We've gained ground in bid for review of bank bailout, Noonan says
FINANCE Minister Michael Noonan has said a shift in European Central Bank policy on "burning" senior bondholders could strengthen Ireland's hand in a bid to renegotiate the bank bailout.
After meeting with ECB president Mario Draghi last evening in Frankfurt, Mr Noonan said that because most senior bondholders in Irish banks have been paid off, any shift on the issue should be "reflected in the Irish programme in some other way".
"There aren't bondholders in the Irish system now of any great value where burden sharing would be a solution, but, as I say, our position is that if there is a change in policy as the issue evolves, that change will be reflected in the Irish programme in some other way," he said.
Mr Noonan said Ireland was "making progress" in a bid to review the bank bailout after an agreement at an EU summit in June to take a second look at the Government's bank-induced debt burden.
Mr Noonan is understood to have brought up the promissory notes with Mr Draghi yesterday, but eurozone sources say that technical work on replacing the notes -- probably with an ESM bond -- has still to be finalised.
ECB president Mario Draghi raised the issue of imposing losses on senior bondholders, who are the last in line to share the cost of bank failures, at a meeting of euro finance ministers last week, in the context of banks that are "non-viable".
Ireland was prevented from imposing losses on senior bondholders in the now-defunct Anglo Irish Bank by the ECB's former president Jean-Claude Trichet.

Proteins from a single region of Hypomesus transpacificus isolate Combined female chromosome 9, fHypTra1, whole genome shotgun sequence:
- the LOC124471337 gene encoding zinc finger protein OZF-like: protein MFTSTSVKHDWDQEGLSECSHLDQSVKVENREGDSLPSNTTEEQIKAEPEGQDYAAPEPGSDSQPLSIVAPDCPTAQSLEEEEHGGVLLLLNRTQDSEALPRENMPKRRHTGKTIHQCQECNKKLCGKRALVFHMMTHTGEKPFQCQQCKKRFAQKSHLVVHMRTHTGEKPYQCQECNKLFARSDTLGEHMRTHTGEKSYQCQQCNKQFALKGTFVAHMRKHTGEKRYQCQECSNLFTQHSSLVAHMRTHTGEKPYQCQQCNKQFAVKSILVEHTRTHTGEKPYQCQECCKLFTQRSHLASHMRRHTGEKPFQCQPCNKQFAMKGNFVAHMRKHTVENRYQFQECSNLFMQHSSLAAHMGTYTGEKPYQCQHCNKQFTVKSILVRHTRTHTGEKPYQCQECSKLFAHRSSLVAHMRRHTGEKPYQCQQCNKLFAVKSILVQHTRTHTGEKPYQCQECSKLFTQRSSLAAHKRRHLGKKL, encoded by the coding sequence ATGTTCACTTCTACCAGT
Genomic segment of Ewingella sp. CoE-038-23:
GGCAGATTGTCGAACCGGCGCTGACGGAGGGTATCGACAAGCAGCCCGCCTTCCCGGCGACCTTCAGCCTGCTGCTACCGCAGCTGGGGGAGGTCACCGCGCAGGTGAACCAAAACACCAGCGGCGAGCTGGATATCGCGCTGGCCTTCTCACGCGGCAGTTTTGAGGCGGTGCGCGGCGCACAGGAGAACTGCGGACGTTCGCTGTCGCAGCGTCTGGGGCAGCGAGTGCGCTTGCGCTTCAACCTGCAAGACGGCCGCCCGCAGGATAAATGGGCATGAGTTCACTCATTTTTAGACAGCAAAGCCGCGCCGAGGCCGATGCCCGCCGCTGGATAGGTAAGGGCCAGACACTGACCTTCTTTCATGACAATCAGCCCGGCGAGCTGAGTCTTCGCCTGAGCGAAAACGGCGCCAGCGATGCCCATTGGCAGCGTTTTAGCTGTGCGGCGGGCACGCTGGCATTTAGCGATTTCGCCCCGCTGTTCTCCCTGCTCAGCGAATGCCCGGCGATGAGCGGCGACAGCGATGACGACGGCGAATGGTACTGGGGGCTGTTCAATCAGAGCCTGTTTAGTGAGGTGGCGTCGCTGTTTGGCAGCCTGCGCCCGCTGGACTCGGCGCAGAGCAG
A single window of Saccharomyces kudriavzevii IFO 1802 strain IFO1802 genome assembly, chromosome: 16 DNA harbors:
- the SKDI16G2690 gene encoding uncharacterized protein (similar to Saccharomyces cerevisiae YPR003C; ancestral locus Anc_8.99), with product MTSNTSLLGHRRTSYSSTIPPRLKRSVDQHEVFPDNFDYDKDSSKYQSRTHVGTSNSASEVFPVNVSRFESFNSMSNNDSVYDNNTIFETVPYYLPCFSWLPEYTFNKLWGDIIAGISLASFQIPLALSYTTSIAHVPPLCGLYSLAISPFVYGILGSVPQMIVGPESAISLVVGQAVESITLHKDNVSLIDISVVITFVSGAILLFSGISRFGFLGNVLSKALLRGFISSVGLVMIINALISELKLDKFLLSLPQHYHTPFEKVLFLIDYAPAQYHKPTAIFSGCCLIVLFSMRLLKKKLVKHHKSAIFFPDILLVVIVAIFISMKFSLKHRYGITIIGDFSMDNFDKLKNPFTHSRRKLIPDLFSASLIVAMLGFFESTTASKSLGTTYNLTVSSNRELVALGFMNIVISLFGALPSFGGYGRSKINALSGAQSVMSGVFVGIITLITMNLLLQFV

However, a deal on senior bondholders is still some way off, as it rests on the creation of a euro banking supervisor within the ECB and on changing the rules of the European Stability Mechanism rescue fund.
The European Commission said last week that it would have a proposal on the table by October, which would then require the unanimous approval of all 16 euro finance ministers.
"It would be sufficient for us if a deal were done and it was announced because then the market would start pricing it in," Mr Noonan said.
Ireland is hoping to borrow five-year money on the international bond markets later this year. Any deal would significantly boost the prospect of achieving this.
The Government is seeking a reduction of the debt burden, first on the €31 billion in promissory notes issued to wind down Anglo, but also on the €32 billion of capital it pumped into the country's banks.
The ECB said in a statement that Mr Draghi "acknowledged the successful implementation by the Irish authorities of the adjustment programme" but that talks on a debt deal were "ongoing".
Speaking separately in Brussels, ECB executive board member Jörg Asmussen, who was key to securing Ireland a concession on its debt, said the bank would work on a solution "over the second half of the year".
He said Ireland would not need a second bailout but would be able to re-enter the markets on the back of a successful conclusion of the first.
"The troika mission is just back from Dublin, the programme is well on track, that is good news for all of us, and Ireland managed to re-enter the capital markets after two years with a short-term bond issue that was, I would say, very much successful.
"This is a good signal and so I see clear indications that the country manages to come along with the existing programme," Mr Asmussen added.